I’m used to an average turnover rate of about every three years. The stable cash flow also enhances the value of the asset when it is sold.
One of the biggest reasons I sold my main rental in 2017 was because I had five roommates as tenants. As a result, there was constant replacement every year for three years. These current tenants act as a unit. As a result, they are less likely to leave their jobs unless they get divorced or change schools.
Check your city’s rental laws
In San Francisco, leases are only valid for a maximum of one year. After the one-year period ends, it will be monthly thereafter.
Therefore, in reality, the automatic rent increase clause is not enforceable. Rather, lease agreements are inherently good faith documents. The more honest both parties show, the better the relationship will be.
After one year, the landlord can charge higher rent than the terms of the lease. Maximum percentage by law. Alternatively, the landlord can stick to the original lease and rent increase clauses. At the same time, the tenant can decide to move out with her 30 days’ notice.
Check your city’s rental leasing laws. Each city has different laws.
A good relationship between landlord and tenant is everything
Becoming a physical rental property owner is no easy task. I wrote that there is a love-hate relationship because there is always something going on with being a landlord. But my frustration with being a landlord eased as soon as I accepted that being a landlord was like a part-time job.
I used to get annoyed when something happened. This was the wrong attitude because owning a rental property does not create 100% passive income, but instead creates semi-passive income.
If you can find a tenant that respects your property, pays on time, and is considerate of your neighbors, you are a winner. But to find such tenants, they have to be vetted like the CIA. Do not let emotions get in the way of due diligence in understanding their financial situation, employment history, and rental history.
It’s worth the extra time to find the best possible tenant. Because once you find a bad tenant, it can cost you a lot of money in the future.
All agreements or terms must be in writing. Otherwise, there are too many situations where gray areas create conflict.
Examples of Minor Landlord-Tenant Disputes
My tenancy agreement states that front and side yard maintenance is the tenant’s responsibility. Maintenance includes weeding and watering all plants once a week. These are small gardens, but they are important to the overall aesthetics of the house. Unfortunately, every time I drove by, it got overgrown with weeds and killed two large plants in front of me.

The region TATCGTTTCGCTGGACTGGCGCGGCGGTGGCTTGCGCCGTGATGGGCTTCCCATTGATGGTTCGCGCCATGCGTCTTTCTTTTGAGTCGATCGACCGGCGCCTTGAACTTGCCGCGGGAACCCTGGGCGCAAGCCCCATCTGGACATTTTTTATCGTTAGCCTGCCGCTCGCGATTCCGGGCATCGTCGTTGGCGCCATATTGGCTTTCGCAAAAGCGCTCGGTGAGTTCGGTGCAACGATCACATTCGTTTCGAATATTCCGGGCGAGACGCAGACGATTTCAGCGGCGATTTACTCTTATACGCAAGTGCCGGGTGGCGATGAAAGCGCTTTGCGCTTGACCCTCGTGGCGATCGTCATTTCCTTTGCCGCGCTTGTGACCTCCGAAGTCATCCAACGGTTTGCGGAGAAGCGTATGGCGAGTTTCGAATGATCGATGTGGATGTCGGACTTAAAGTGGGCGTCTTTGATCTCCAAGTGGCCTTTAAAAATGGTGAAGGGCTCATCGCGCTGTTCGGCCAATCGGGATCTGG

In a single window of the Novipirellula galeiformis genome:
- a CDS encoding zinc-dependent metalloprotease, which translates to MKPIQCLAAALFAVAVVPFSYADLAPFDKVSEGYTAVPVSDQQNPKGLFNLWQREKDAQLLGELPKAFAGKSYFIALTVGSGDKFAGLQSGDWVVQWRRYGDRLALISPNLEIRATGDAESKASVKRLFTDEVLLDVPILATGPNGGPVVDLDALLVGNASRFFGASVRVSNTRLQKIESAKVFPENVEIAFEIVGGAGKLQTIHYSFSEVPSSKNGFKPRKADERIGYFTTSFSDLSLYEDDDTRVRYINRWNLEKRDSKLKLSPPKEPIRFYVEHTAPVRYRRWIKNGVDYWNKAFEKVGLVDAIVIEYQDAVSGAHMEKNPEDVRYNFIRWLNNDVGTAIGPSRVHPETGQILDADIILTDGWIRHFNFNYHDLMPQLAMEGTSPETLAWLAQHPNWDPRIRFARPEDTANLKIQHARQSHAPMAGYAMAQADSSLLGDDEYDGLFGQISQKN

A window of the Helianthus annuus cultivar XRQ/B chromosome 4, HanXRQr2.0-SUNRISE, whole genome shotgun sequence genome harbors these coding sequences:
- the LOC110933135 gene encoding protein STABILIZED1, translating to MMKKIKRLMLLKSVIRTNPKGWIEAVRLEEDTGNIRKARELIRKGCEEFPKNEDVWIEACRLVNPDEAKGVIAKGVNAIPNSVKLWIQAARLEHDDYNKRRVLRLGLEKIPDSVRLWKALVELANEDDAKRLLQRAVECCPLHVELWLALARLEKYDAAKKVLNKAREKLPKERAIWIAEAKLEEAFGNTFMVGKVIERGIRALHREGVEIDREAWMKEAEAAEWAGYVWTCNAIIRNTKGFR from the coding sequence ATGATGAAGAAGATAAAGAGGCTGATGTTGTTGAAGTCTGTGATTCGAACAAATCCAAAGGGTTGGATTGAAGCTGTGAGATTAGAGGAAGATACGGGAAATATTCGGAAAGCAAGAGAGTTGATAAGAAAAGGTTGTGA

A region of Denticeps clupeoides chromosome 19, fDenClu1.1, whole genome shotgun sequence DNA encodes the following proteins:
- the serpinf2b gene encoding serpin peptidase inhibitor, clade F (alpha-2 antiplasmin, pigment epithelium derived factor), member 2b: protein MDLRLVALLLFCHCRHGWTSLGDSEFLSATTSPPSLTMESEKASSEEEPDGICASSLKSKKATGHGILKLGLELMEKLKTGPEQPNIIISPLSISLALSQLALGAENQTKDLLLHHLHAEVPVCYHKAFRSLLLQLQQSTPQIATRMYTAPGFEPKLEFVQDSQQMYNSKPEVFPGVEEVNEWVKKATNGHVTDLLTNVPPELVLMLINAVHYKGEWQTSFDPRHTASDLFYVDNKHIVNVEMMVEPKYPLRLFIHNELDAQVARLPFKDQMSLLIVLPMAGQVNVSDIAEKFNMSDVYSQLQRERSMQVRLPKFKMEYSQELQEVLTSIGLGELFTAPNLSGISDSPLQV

Then the tenant asked me if I could cover the cost of removing the dead plant in front of it because it was “unsightly”. But I am now faced with a dilemma as I know they are not tending the garden regularly.
I think that if I had watered them regularly, the mature plants would not have died. He had been living without problems for 12 years before the plants moved in.
Wanting to avoid conflict, I paid a few people to dig up the dead plants and take them to the trash. While they were there, I also had a neighbor cut down overgrown vines that were falling off.
I plan to plant some large succulent puppies in the near future that need more space. As the final step in remodeling my rental property, I just wanted to simplify and beautify my front yard. But if it wasn’t, I might not have been obliged.
As you can imagine, the $200 increase in rent was quickly used up and some more was spent. Ah, the never-ending price of being a good landlord.
A low turnover rate may mean you’re a bad landlord
Finally, I have a desire to upgrade my home, so I’ve been wondering how to scrape together enough cash to make an all-cash offer. The most optimal solution is to sell your property tax-free for up to $500,000 and use the proceeds, cash on hand, and some securities.
You were reviewing three real estate rental portfolios in San Francisco and noticed that there had been no vacancies for over five years. At first I thought: Go! I am a very good landlord who takes care of all the needs of my tenants. I have a good relationship with all the residents.
But then I realized that the real reason we had such a low turnover rate for so long was likely because we were below market rents. If my tenants didn’t have such a good deal, they probably would have moved out long ago.
If the rent doesn’t go up every year, your net rental income will decrease.All expenses such as property tax, insurance, maintenance, materials, labor costs 2% to 5% increase per year on average. But I’m more concerned with continuity and harmony, so I’ll bear the cost.
The next time we need to find a tenant, we will include an automatic rent increase schedule in the lease agreement. I think prospective tenants will appreciate the visibility of the rental. On the other hand, knowing that you can at least cover the rising costs without notifying your tenants of the rent increase can make you feel better.
Reader Questions and Suggestions
If you’re a landlord, have you signed a rental contract that includes a schedule for rent increases? If you’re a landlord, have you included a schedule for rent increases in your rental agreement? , what are the negatives and positives of the rent increase schedule?